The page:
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Drop in the Bucket
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Needle in a Haystack
Corner the Market
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"Never Eat Alone," by Keith Ferrazzi
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One for the Books
A Capital Idea
Travel & Tourism
Davis and Weber Counties
LINEBAUGH: The greatest thing people around this table can do is get Utahns to enjoy Utah. One of the greatest programs out there is Ski Utah’s program, the fifth- and sixth-grade passport. I have three sons. We have done it. Love it. I wish I could go out full-time and represent that program, because it’s so great to get locals skiing.
RAFFERTY: A big part of the reason people move here is for the outdoor activities. And we are going to see that number creep up and up. The resorts do a really good job of creating opportunities, especially for kids, to be able to ski. January being “Learn to Ski and Snowboard Month,” there were deals for less than $40 where you can have a lesson, your ski rental and your lift ticket.
RIDDLE: Let’s not forget during the winter months there are other options like horseback riding on Antelope Island or hiking and biking. There are a lot of other opportunities, especially throughout the southern part of our state where they are not necessarily skiing right now.
If we were meeting on a beautiful day in June or July and it was warm and green outside, we would all be thinking about swinging a club and going golfing. We overlook our great golfing product here in the state. Being part of Play Golf Utah, Utah Golf, there’s a lot of discussion for the future and getting more recognition for the state. Within our county alone, we have 10 public golf courses and they are beautiful, accessible, affordable.
BECK: Sometimes we don’t want to really admit this, but one of the reasons that the ski industry does have the prominence that it has is it is a world-class experience. The experience at Snowbird and Alta and Park City is on par with any other experience in the world, so it holds up as a destination product for visitors to come here.
I don’t think our public golf courses deserve that reputation because they are not destination golf courses. They are not built that way, they are not managed that way. They don’t have clubhouses and bars. Those are things that destination golfers want. If you go to Robert Trent Jones golf trail in Alabama, there are 11 courses along this area, and every one of them has a clubhouse that looks like this boardroom. They are built for destination visitors.
One of the things that is an incredible benefit to those who live here is we build a lot of things for locals, a lot of parks and things that are integral to our life experience. But we have to be cautious that when we talk about destination travel and destination product, it’s got to be on par with what people experience when they travel.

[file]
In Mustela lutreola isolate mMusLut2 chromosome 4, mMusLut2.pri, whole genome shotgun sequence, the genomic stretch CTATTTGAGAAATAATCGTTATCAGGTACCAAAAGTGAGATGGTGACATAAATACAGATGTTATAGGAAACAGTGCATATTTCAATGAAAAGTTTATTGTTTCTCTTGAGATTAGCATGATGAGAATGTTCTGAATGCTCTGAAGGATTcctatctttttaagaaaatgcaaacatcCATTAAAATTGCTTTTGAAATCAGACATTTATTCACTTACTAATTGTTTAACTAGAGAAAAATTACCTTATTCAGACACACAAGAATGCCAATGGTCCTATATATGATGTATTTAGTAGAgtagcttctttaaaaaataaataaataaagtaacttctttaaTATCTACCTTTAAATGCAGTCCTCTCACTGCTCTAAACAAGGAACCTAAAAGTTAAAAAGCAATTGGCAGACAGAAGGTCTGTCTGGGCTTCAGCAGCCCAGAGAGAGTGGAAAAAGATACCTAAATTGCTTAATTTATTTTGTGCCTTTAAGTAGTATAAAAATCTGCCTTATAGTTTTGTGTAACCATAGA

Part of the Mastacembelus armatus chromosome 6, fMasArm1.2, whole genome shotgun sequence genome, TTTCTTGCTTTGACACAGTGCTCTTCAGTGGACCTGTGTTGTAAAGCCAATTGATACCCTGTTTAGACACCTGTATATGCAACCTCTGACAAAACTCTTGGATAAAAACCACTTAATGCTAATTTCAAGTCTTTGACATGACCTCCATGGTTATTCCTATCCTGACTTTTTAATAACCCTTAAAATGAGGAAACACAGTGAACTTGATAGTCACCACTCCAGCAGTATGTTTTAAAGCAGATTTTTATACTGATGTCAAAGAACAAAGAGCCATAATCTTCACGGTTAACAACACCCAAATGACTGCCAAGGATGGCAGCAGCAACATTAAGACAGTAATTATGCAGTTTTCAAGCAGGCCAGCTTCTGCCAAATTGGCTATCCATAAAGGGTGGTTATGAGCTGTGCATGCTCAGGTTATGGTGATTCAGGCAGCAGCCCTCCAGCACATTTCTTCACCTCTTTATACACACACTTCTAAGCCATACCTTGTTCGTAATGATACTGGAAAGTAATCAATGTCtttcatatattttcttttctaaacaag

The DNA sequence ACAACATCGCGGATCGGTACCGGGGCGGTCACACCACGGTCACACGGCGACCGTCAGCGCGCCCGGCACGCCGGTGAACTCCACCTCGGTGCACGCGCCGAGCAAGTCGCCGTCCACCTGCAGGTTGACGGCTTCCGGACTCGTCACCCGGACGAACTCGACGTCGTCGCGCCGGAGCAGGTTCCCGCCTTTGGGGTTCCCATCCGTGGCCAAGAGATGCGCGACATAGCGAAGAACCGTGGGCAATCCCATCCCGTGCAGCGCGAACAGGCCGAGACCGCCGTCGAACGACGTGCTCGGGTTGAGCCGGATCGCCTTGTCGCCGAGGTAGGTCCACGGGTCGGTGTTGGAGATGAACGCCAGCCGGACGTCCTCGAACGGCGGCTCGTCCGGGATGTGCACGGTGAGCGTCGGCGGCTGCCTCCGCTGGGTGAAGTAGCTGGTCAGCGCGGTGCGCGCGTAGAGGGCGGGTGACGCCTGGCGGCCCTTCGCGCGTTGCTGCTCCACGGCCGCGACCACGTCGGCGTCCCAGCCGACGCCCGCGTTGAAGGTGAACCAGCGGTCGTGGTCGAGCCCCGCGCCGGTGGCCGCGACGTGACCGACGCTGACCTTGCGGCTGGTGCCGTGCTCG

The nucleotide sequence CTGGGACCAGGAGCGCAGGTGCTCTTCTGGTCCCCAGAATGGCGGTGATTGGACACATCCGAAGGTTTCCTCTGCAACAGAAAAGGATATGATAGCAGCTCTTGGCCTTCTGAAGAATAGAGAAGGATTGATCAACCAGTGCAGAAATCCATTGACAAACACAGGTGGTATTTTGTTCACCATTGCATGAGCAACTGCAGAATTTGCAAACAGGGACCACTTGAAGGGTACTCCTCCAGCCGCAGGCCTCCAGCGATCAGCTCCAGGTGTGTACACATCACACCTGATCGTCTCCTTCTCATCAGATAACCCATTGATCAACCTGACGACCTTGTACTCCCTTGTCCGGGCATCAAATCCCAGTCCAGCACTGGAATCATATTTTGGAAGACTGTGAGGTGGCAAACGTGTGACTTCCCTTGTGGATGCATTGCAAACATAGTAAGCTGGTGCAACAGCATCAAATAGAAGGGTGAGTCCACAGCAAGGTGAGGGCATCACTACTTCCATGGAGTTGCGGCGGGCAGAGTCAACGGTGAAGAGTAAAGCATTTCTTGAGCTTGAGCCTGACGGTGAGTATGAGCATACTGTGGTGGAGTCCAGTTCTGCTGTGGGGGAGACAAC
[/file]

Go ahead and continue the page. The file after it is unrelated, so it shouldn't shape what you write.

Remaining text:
As we strive to become more important and relevant, we need to realize there’s still some big hurdles with people travelling to Utah. There are still big things that they expect when they travel that they can’t get here. We need to push that envelope. We need to be on the front end of that, working with our politicians and with our local communities to say, “You’re welcome here.” But we have to recognize that when you invite someone over, they are not going to follow your rules all the time. That’s a real important part of our development as a destination.
ANDERSON: We are looking forward to the upcoming legislative session, and as a part of that we believe that there will be several attempts to modify Utah’s liquor legislation. The industry has been working with Senator Valentine to slowly, carefully, respectfully change our liquor laws to reflect a more positive approach towards hospitality for our visitors who want to indulge in alcoholic beverages.
BECK: I don’t think anyone around this table wants to, on any level, move our state to a Las Vegas or New Orleans type of experience. That’s just not what we are about. But the experience in restaurants, the experience in bars—things that are very normal outside of our community are things that we really need to look at if we really want to grow this industry in the way that it can, and the way that it could benefit our state immensely from an economics perspective.
What does the coming year bring?
ANDERSON: Hopefully we will be at $11 or $12 million to continue to tell the story of Utah tourism via the Tourism Marketing Performance Fund and the appropriation from the legislature. But I need to point out that our legislation is sunsetting and the industry will have an opportunity, over the entire year of 2013, to pull together and have meaningful dialogue with legislators. How do we want to proceed with funding and the advertising program for the state?
BECK: Here’s the two biggest trends in travel (holding up iPhone and iPad). It’s the ability to search and research product, and the ability to navigate when you are at your destination. We have a product that is incredibly visual—and we have a product that is sometimes incredibly difficult to navigate. If we can, as an industry, look at those two tools—where I can navigate and find where I want to go—we have so much opportunity here as a tourism industry to capture the movement. This is a huge trend, and we need to be able to leverage it to the Nth degree.